musica Dei donum
Pieter HELLENDAAL (1721 - 1799): Violin sonatas
[I] "Violin Sonatas"
Antoinette Lohmann, violin
rec: August 2017, Hilversum (NL), Bergkerk
Globe - GLO 5271 (© 2018) (72'23")
Cover & track-list
Sonata in ?, op. 1,3;
Sonata c minor, op. 2,4;
Sonata in a minor, op. 2,5;
Sonata in d minor, op. 4,3;
Sonata in ?, op. 4,4;
Tonia Strauch, violino piccolo;
Hinnerck Feddersen, hurdy-gurdy;
María Sánchez Ramírez, cello;
Jan Hollestelle, violone;
Harjo Neutkens, archlute;
Jörn Boysen, harpsichord, organ
[II] "Cambridge Sonatas"
Johannes Pramsohler, violin;
Gulrim Choï, cello;
Philippe Grisvard, harpsichord
rec: Dec 11 - 13, 2018 & July 21, 2019, Kaiserslautern, Studio SWR
Audax - ADX 13720 (© 2020) (68'40")
Cover, track-list & booklet
Sonata I in A;
Sonata II in A;
Sonata III in d minor;
Sonata IV in D;
Sonata V in C;
Sonata VI in D
Since the last decades of the 17th century, England saw an influx of performing musicians and composers from overseas, mostly from Italy, but also from other countries, such as France, Germany and the Netherlands. From the latter country, two have become well-known: Willem de Fesch and Pieter Hellendaal. The latter was active as organist and violinist and settled in London in 1751.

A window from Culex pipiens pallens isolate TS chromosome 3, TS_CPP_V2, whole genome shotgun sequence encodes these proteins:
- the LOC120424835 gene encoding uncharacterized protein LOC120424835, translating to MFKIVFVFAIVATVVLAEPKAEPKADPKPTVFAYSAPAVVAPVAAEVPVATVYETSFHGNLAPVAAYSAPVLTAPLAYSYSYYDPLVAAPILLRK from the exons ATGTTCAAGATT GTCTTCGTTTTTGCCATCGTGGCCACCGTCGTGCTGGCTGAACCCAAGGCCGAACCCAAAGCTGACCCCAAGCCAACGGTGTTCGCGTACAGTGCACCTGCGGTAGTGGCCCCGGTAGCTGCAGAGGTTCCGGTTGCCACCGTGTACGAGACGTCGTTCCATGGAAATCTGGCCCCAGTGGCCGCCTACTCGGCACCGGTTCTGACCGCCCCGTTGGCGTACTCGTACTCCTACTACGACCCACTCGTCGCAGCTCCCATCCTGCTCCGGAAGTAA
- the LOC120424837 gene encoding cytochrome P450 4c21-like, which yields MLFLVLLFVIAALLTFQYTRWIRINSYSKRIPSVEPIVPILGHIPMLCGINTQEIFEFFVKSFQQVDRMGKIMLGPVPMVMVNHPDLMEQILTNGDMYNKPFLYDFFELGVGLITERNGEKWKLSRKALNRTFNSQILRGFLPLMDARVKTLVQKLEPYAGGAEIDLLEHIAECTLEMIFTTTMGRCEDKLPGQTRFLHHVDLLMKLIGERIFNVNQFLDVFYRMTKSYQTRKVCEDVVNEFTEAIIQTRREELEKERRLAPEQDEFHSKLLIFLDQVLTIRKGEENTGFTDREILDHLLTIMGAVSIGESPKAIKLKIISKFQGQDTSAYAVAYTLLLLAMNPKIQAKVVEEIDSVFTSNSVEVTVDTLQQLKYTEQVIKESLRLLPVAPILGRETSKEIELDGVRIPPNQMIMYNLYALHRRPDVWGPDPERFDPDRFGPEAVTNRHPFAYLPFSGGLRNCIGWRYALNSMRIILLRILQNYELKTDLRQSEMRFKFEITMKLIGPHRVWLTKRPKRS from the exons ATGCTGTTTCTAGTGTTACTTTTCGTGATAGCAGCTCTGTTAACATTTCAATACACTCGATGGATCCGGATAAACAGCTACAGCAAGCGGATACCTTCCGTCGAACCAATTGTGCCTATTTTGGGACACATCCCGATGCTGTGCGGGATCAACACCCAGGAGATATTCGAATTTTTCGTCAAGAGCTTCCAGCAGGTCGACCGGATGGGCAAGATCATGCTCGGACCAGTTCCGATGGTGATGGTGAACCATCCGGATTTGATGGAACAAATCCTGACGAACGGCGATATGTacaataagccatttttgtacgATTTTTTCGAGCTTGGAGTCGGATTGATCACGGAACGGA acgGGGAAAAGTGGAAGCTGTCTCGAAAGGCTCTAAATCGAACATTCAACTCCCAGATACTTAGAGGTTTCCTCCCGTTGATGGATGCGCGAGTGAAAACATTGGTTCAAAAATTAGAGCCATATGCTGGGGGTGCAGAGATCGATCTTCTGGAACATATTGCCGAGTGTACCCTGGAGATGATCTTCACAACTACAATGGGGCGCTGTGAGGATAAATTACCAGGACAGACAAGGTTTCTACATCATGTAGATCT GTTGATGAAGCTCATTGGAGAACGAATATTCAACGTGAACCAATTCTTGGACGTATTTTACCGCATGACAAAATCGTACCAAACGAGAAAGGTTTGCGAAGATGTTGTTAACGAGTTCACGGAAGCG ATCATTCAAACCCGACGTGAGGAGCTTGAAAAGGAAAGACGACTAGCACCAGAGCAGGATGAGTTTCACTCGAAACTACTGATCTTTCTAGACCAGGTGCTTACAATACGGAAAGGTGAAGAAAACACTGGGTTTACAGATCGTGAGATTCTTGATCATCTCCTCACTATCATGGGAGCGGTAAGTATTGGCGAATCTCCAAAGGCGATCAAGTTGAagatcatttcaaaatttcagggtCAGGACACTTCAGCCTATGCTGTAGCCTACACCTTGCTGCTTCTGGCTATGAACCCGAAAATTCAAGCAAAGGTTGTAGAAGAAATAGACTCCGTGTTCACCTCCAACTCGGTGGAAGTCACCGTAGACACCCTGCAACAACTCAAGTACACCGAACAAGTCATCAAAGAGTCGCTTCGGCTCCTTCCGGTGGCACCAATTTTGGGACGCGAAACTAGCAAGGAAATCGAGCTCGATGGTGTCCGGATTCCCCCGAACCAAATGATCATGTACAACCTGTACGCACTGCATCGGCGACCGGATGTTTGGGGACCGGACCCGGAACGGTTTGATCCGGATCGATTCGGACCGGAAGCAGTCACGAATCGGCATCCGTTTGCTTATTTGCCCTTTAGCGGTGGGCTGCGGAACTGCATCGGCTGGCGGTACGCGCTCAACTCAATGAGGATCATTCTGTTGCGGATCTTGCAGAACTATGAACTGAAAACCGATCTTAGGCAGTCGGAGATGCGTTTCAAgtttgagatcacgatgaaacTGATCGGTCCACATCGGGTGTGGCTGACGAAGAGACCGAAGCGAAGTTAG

He was born in Rotterdam in 1721, where his father Johan worked as a pastry baker and later as a candlemaker. In 1732 the family moved to Utrecht. Here Pieter was appointed organist of the Nicolaikerk, despite being just ten years of age. It is not known, who had been his teacher. His father seems not to have been a musician, although he must have had a thorough knowledge of the organ, as he was asked to do some repair work at the organ of the Nicolaikerk. In 1737 Pieter resigned as organist, as the family moved to Amsterdam. Here he may have become acquainted with Pietro Antonio Locatelli, the famous Italian violin virtuoso. It is not known who taught him the violin, but he must have been accomplished at the instrument, as - thanks to the support of Mattheus Lestevenon, secretary of Amsterdam - he was allowed to go to Padua, to study with the famous Giuseppe Tartini, somewhere between 1737 and 1743.